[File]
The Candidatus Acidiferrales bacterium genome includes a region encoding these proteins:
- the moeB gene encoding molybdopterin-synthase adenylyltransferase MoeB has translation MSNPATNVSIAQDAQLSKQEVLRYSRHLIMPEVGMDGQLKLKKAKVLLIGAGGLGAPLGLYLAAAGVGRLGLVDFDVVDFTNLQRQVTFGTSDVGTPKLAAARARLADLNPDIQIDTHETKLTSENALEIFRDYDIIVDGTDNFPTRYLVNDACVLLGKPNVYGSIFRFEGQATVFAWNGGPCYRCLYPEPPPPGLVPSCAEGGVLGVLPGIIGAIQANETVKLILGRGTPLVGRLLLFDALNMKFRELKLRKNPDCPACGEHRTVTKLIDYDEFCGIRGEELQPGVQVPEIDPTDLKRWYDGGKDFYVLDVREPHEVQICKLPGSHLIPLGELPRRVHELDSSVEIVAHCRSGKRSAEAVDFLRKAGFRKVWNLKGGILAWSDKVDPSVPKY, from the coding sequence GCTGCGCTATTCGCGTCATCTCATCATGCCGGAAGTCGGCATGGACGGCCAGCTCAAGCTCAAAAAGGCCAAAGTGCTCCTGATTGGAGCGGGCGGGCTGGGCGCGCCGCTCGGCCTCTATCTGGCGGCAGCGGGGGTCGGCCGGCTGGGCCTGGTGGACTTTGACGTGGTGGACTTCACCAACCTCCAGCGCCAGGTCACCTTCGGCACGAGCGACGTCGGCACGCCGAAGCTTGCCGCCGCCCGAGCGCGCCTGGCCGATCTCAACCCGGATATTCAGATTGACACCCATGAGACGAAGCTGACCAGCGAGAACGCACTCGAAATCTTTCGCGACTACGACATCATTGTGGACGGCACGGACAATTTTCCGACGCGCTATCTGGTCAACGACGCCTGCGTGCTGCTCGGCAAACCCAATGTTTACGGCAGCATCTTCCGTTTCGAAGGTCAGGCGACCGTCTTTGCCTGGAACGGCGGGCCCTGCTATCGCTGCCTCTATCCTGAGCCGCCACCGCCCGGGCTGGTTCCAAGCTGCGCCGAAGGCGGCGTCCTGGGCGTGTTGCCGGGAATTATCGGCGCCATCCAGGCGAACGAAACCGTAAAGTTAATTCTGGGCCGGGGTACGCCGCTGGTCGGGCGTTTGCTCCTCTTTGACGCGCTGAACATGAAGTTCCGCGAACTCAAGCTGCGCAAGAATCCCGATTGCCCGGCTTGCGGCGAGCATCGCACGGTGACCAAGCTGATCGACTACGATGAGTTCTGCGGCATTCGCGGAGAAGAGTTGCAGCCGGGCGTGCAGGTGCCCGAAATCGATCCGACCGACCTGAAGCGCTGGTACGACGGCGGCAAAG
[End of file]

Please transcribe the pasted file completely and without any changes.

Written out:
The Candidatus Acidiferrales bacterium genome includes a region encoding these proteins:
- the moeB gene encoding molybdopterin-synthase adenylyltransferase MoeB has translation MSNPATNVSIAQDAQLSKQEVLRYSRHLIMPEVGMDGQLKLKKAKVLLIGAGGLGAPLGLYLAAAGVGRLGLVDFDVVDFTNLQRQVTFGTSDVGTPKLAAARARLADLNPDIQIDTHETKLTSENALEIFRDYDIIVDGTDNFPTRYLVNDACVLLGKPNVYGSIFRFEGQATVFAWNGGPCYRCLYPEPPPPGLVPSCAEGGVLGVLPGIIGAIQANETVKLILGRGTPLVGRLLLFDALNMKFRELKLRKNPDCPACGEHRTVTKLIDYDEFCGIRGEELQPGVQVPEIDPTDLKRWYDGGKDFYVLDVREPHEVQICKLPGSHLIPLGELPRRVHELDSSVEIVAHCRSGKRSAEAVDFLRKAGFRKVWNLKGGILAWSDKVDPSVPKY, from the coding sequence GCTGCGCTATTCGCGTCATCTCATCATGCCGGAAGTCGGCATGGACGGCCAGCTCAAGCTCAAAAAGGCCAAAGTGCTCCTGATTGGAGCGGGCGGGCTGGGCGCGCCGCTCGGCCTCTATCTGGCGGCAGCGGGGGTCGGCCGGCTGGGCCTGGTGGACTTTGACGTGGTGGACTTCACCAACCTCCAGCGCCAGGTCACCTTCGGCACGAGCGACGTCGGCACGCCGAAGCTTGCCGCCGCCCGAGCGCGCCTGGCCGATCTCAACCCGGATATTCAGATTGACACCCATGAGACGAAGCTGACCAGCGAGAACGCACTCGAAATCTTTCGCGACTACGACATCATTGTGGACGGCACGGACAATTTTCCGACGCGCTATCTGGTCAACGACGCCTGCGTGCTGCTCGGCAAACCCAATGTTTACGGCAGCATCTTCCGTTTCGAAGGTCAGGCGACCGTCTTTGCCTGGAACGGCGGGCCCTGCTATCGCTGCCTCTATCCTGAGCCGCCACCGCCCGGGCTGGTTCCAAGCTGCGCCGAAGGCGGCGTCCTGGGCGTGTTGCCGGGAATTATCGGCGCCATCCAGGCGAACGAAACCGTAAAGTTAATTCTGGGCCGGGGTACGCCGCTGGTCGGGCGTTTGCTCCTCTTTGACGCGCTGAACATGAAGTTCCGCGAACTCAAGCTGCGCAAGAATCCCGATTGCCCGGCTTGCGGCGAGCATCGCACGGTGACCAAGCTGATCGACTACGATGAGTTCTGCGGCATTCGCGGAGAAGAGTTGCAGCCGGGCGTGCAGGTGCCCGAAATCGATCCGACCGACCTGAAGCGCTGGTACGACGGCGGCAAAG